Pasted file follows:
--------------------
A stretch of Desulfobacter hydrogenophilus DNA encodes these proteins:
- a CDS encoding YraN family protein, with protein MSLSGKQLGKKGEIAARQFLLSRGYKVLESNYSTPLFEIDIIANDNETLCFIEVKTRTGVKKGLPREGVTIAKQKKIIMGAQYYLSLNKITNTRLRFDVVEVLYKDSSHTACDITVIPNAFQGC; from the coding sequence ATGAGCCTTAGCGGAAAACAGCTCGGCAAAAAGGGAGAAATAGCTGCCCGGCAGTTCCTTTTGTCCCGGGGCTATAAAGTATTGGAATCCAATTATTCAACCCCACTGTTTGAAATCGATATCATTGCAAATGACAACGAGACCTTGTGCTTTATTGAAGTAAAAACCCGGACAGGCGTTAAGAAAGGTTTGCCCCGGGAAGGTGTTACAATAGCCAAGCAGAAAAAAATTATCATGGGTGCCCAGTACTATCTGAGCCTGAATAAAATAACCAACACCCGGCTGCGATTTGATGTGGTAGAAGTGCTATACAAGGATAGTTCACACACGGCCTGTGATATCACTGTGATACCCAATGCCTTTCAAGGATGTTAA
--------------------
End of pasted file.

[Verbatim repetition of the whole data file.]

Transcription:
A stretch of Desulfobacter hydrogenophilus DNA encodes these proteins:
- a CDS encoding YraN family protein, with protein MSLSGKQLGKKGEIAARQFLLSRGYKVLESNYSTPLFEIDIIANDNETLCFIEVKTRTGVKKGLPREGVTIAKQKKIIMGAQYYLSLNKITNTRLRFDVVEVLYKDSSHTACDITVIPNAFQGC; from the coding sequence ATGAGCCTTAGCGGAAAACAGCTCGGCAAAAAGGGAGAAATAGCTGCCCGGCAGTTCCTTTTGTCCCGGGGCTATAAAGTATTGGAATCCAATTATTCAACCCCACTGTTTGAAATCGATATCATTGCAAATGACAACGAGACCTTGTGCTTTATTGAAGTAAAAACCCGGACAGGCGTTAAGAAAGGTTTGCCCCGGGAAGGTGTTACAATAGCCAAGCAGAAAAAAATTATCATGGGTGCCCAGTACTATCTGAGCCTGAATAAAATAACCAACACCCGGCTGCGATTTGATGTGGTAGAAGTGCTATACAAGGATAGTTCACACACGGCCTGTGATATCACTGTGATACCCAATGCCTTTCAAGGATGTTAA